- Rose Watson, for her commitment, dedication and skill as education coordinator for the Garbage Garage Education Center. Rose hosts classes for children ages 5 and up to teach them about solid waste and the importance of reducing and recycling waste. Both parents and coworkers report that the result is motivated children that challenge their families to lower the amount of waste they set out on the curb each week. Through Rose's leadership, classes designed for families have recently been added for the fall and winter. Rose is able to be effective because she brings enthusiasm, knowledge and hard work to her efforts, plus a willingness to be such an important leader for the Garbage Garage Education Center.
- Platte River Power Authority, for their commitment to stewardship activities as demonstrated in many actions and projects related to their core service of power generation. Environmental accomplishments include the voluntary installation of a new air combustion system at the Platte River Rawhide Energy Station that resulted in a 63 percent reduction in nitrogen oxide emissions, and a 16 percent reduction in both sulfur dioxide and carbon dioxide emissions. Other activities include wind energy generated from Platte River's Medicine Bow Wind Project, customer conservation assistance programs, reducing employee gasoline consumption through the purchase of hybrid vehicles and participation in the Smart Trips VanGo program, and programs to foster wildlife on the property surrounding the Rawhide Energy Station. Major utilities such as Platte River Power Authority have a unique opportunity to demonstrate environmental stewardship by going above and beyond regulatory requirements.
- The Roberts Ranch: for granting conservation easements on its entire 16,500 acres. The Roberts family has been involved in ranching in the Livermore area since 1874, and their ranch has a Centennial Ranch designation. This is a working ranch that still supports traditional Hereford cattle ranching. It also provides exceptional open vistas and scenery including red bluff landmarks such as Steamboat Rock and Tug Rock. The Ranch is part of the Laramie Foothills Mountains to Plains Project, a partnership for conservation that includes private landowners, Larimer County Open Lands Program, City of Fort Collins Natural Areas Program, Legacy Land Trust and The Nature Conservancy. The Roberts Ranch lies in the very heart of the project. The Roberts have put their passion for preservation of the land above considerations of economic gain. The result is a permanent legacy that benefits all the Citizens of Larimer County and serves as an example for the conservation of private working farms and ranches.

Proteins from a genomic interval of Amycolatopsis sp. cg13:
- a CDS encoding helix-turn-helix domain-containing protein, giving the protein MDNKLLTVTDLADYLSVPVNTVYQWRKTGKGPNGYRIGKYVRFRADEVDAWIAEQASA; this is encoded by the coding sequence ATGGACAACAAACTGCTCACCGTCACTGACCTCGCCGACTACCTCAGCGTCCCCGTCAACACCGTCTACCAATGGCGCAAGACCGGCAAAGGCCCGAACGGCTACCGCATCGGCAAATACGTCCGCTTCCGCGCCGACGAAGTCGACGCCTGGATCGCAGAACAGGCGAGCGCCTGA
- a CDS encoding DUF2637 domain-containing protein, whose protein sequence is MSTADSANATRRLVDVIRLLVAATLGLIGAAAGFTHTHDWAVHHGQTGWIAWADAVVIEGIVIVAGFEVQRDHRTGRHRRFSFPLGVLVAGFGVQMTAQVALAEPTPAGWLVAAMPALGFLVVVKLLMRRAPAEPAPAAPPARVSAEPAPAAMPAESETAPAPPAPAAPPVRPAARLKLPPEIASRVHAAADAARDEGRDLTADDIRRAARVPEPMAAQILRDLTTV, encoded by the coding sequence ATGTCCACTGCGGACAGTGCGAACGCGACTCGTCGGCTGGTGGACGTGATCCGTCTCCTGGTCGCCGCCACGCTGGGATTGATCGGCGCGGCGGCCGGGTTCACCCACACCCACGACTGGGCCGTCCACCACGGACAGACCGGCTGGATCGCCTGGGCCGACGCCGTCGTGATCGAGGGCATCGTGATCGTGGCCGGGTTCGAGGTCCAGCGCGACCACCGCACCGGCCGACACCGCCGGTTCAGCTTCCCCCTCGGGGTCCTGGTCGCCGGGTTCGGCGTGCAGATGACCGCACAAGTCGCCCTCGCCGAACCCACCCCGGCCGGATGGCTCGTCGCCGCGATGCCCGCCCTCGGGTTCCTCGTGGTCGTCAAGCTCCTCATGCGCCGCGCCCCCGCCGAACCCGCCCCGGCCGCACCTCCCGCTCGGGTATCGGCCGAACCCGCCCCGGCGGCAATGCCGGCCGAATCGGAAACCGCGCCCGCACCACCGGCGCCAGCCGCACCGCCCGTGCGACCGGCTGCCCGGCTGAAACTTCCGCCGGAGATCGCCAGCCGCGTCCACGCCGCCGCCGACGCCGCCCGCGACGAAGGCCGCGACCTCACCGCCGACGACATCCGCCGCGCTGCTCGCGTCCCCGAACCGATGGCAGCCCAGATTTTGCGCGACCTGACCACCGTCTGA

- Glacier View Meadows Ecology Committee: for their educational efforts related to sustaining the long-term well being of the natural habitat in the Glacier View Meadows residential community. Glacier View Meadows is located in the mountains west of Livermore and east of Red Feather Lakes. The Ecology Committee has used several educational procedures to help property owners learn how they can live in and interact with the surrounding environment in a manner that does not significantly alter or degrade the environment. The Ecology Committee has: constructed and now maintains a demonstration garden to show residents how to select and care for plantings that are appropriate for the area; they have constructed a self-guided nature trail to acquaint residents with many of the important ecological features of the habitat in which they live; they have produced educational articles about issues such as noxious weeds, pine beetle and mistletoe management; and, they have encouraged fire-wise safety practices. The efforts of the Ecology Committee have been ongoing for 10 years.
- Envirofit International's Two-Stroke Engine Retrofit Kit: for their partnerships at the local and international level to reduce air emissions from two-cycle motorcycle engines. The original technology grew from a Clean Snowmobile Competition by Colorado State University (CSU) students to a full blown operating corporation that has the backing of the Philippine government. Envirofit developed from research work undertaken at the CSU Engines and Energy Conversion Laboratory. This locally produced technology has important practical applications for developing nations like the Philippines where serious air pollution from two-cycle engines is occurring. We are very proud that this synthesis of intelligence, technology, and business springs from our County.
- Timnath Education and Charitable Association's Timnath Community Garden: for their efforts to preserve the rural and gardening heritage of Timnath. This 2.5 acre garden is in the heart of town. During this first year of operation, it helped to promote a sense of community by bringing together groups and individuals to learn about organic gardening. Two of the garden plots were planted by Traut Core Knowledge School kindergarteners, who later harvested tomatoes, peppers and cilantro to make fresh salsa. Over 550 pounds of produce from the garden were donated to the Larimer County Food Bank. The garden has brought together community members, educated people, created beauty, and fed people in need.